Dunne also expects that if the procurement process is completed in the first quarter of this year, “we could have the floating homes project up and running in 2019.”

The Sunday Independent has more on the story HERE.

A bicentenary review of the Construction of Dun Laoghaire Harbour by author and historic building consultant Rob Goodbody will be held on the 1st February at the DMYC club house on the West Pier in Dun Laoghaire. 

'Even though it is treated as an engineering subject, it will be of genuine interest to the lay person, as much for the reasoning and motivation for the harbour’s construction, according to lecture convenor and DMYC sailor Cormac Bradley.

The first stone for the large harbour at Dunlaoghaire was laid in May 1817 and in 2017 a number of events to commemorate this bicentenary took place, including a visit by the President, Michael D Higgins.

This presentation introduces the background to the building of the harbour before examining how the harbour was constructed and how works progressed to the completion of the piers more than a quarter of a century later.

Rob Goodbody is a historic building consultant. He has researched the history of Dun Laoghaire harbour over many years and this summer past was conducting guided walks to commemorate the bicentenary of the harbour.

He has written several books including The Metals - from Dalkey to Dunlaoghaire and has co-authored a number of others, most recently Dublin Bay - Nature and History, which has been published by The Collins Press.

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#DLHarbour - Dun Laoghaire Harbour Company has issued its first notices to mariners for 2018, superseding all previous marine notices.

Regarding fairway priorities, the harbour fairways and approaches are generally to be kept clear and free. It is prohibited to anchor or lay moorings in these areas as marked on navigational publications and charts.

No race marks, buoys, floats, etc are to be laid in the fairways or the near approaches to Dun Laoghaire Harbour – and no racing shall take place other than by specific written permission from the Harbour Master.

Any lobster/crab pots that are laid shall remain clear of all harbour navigational waters, and slipways.

Large power-driven vessels (cruise liners, ferries, lighthouse and Naval Service vessels) and smaller power-driven vessels with restricted manoeuvrability (such as cruise ship tenders and small passenger ferries) have priority over all other craft, including the area of the harbour limits that extend 600 metres seaward of the harbour mouth.

Large power-driven vessels are to sound a prolonged blast when approaching the harbour mouth from either direction, or the appropriate signal when manoeuvring off, departing or preparing to depart from their berths.

A vessel may also sound a preliminary, prolonged blast, just prior to departure, so as to alert other harbour users of its imminent departure.

Irrespective as to whether or not any such signal is sounded, the obligation remains for small craft togive priority to the large power-driven vessels.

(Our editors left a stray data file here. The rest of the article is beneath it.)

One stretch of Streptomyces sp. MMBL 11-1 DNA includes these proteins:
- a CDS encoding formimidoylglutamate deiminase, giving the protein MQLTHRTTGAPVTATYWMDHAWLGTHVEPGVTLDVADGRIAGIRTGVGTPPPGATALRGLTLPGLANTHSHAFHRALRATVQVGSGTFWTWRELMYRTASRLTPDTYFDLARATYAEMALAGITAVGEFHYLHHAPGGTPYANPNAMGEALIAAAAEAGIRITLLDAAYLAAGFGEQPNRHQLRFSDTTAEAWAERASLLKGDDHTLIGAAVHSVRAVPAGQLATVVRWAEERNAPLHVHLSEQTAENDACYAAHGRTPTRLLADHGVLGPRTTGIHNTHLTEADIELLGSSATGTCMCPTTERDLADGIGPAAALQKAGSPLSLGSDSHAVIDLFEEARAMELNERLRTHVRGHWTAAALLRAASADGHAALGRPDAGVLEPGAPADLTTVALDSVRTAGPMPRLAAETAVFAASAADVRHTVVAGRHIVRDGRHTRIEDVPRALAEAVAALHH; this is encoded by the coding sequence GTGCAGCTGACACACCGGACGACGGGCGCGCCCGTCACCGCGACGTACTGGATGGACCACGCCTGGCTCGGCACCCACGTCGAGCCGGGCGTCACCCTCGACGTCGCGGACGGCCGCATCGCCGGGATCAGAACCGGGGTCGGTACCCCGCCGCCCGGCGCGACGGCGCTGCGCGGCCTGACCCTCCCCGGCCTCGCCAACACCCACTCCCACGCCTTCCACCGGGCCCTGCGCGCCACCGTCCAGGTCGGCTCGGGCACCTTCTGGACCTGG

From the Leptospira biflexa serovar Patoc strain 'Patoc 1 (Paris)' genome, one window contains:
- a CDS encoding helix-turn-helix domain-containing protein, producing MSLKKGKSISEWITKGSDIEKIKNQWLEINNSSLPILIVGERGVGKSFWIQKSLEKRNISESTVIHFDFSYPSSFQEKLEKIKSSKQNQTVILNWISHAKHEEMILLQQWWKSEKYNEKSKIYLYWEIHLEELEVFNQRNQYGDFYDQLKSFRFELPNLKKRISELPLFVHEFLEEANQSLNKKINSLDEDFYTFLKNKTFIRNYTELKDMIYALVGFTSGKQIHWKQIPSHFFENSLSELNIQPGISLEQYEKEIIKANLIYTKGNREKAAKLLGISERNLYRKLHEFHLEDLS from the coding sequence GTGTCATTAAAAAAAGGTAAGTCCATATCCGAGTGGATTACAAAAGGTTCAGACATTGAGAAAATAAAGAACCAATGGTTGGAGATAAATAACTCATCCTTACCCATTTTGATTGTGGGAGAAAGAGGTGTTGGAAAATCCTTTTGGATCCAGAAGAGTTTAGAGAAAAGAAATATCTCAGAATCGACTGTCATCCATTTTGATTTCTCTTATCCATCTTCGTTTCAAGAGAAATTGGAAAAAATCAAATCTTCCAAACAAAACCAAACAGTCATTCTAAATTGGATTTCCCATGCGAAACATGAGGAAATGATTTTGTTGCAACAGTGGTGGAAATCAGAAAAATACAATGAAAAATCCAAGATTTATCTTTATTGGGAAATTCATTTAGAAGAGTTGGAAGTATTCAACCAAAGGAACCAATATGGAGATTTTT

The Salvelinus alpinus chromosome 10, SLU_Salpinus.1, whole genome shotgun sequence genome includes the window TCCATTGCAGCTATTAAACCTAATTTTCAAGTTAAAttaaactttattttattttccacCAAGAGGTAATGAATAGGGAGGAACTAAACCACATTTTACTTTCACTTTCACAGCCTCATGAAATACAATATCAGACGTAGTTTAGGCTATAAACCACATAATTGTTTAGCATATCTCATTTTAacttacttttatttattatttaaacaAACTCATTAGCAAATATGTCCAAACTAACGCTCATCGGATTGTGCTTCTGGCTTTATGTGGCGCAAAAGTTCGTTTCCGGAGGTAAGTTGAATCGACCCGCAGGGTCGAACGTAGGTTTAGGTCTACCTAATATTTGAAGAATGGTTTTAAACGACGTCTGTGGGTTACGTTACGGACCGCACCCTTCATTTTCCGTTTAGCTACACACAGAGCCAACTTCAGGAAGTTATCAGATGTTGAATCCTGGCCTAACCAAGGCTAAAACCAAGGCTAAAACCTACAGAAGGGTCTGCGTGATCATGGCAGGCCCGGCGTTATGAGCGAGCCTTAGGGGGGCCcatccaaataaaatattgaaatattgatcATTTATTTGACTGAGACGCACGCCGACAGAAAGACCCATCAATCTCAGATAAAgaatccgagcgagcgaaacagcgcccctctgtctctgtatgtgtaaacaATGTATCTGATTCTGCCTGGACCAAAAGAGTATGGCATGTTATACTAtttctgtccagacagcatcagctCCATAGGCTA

Regarding VHF reporting, all vessels, excluding pleasure craft, are required to call ‘Harbour Office Dun Laoghaire’ on VHF Channel 14 as follows:

  1. ETA at harbour entrance at least two hours in advance, and for any scheduled ferries call at least half an hour in advance.
  2. ETD at least one hour in advance, followed by confirmation five minutes prior to departure.

Unscheduled arrivals should call ‘Harbour Office Dun Laoghaire’ on mobile +353 83 144 3412 (24hr) at least two hours before arrival.

#DunLaoghaire - Planning permission is being sought to park as many as 20 buses overnight for up to seven years at the former Stena HSS vehicle compound in Dun Laoghaire Harbour.

Details of the application on Dun Laoghaire Rathdown County Council’s planning website indicate that a change of use is also sought to employ the existing freight ticket office as staff facilities for Go-Ahead Transport Services, with no alterations proposed.

Observations can be made on this application up until Monday 5 February.

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#RNLI - The volunteer crew at Dun Laoghaire RNLI will hold their traditional Christmas Eve ceremony to remember the 15 volunteers that died on service in 1895 at noon this Sunday.

The crew will remember all those who lost their lives around the coast and inland, and this year will be paying a special tribute to their Irish Coast Guard colleagues, the crew of Rescue 116, who died tragically last March.

Taking place at the lighthouse end of Dun Laoghaire’s East Pier, the short ceremony will include music, an ecumenical blessing, a contemporary newspaper account of the 1895 tragedy and a piped lament.

Both the all-weather and inshore lifeboats stationed at Dun Laoghaire will launch and the crew will lay wreaths at sea close to the pier.

The ceremony is a long-standing Christmas Eve tradition that remembers the lives of the 15 volunteer crew that died when their lifeboat capsized in gale force winds while attempting to rescue those on board the SS Palme that had run aground off Blackrock, Co Dublin.

All lives lost around the Irish coast and on inland waterways in 2017 will be remembered during the ceremony.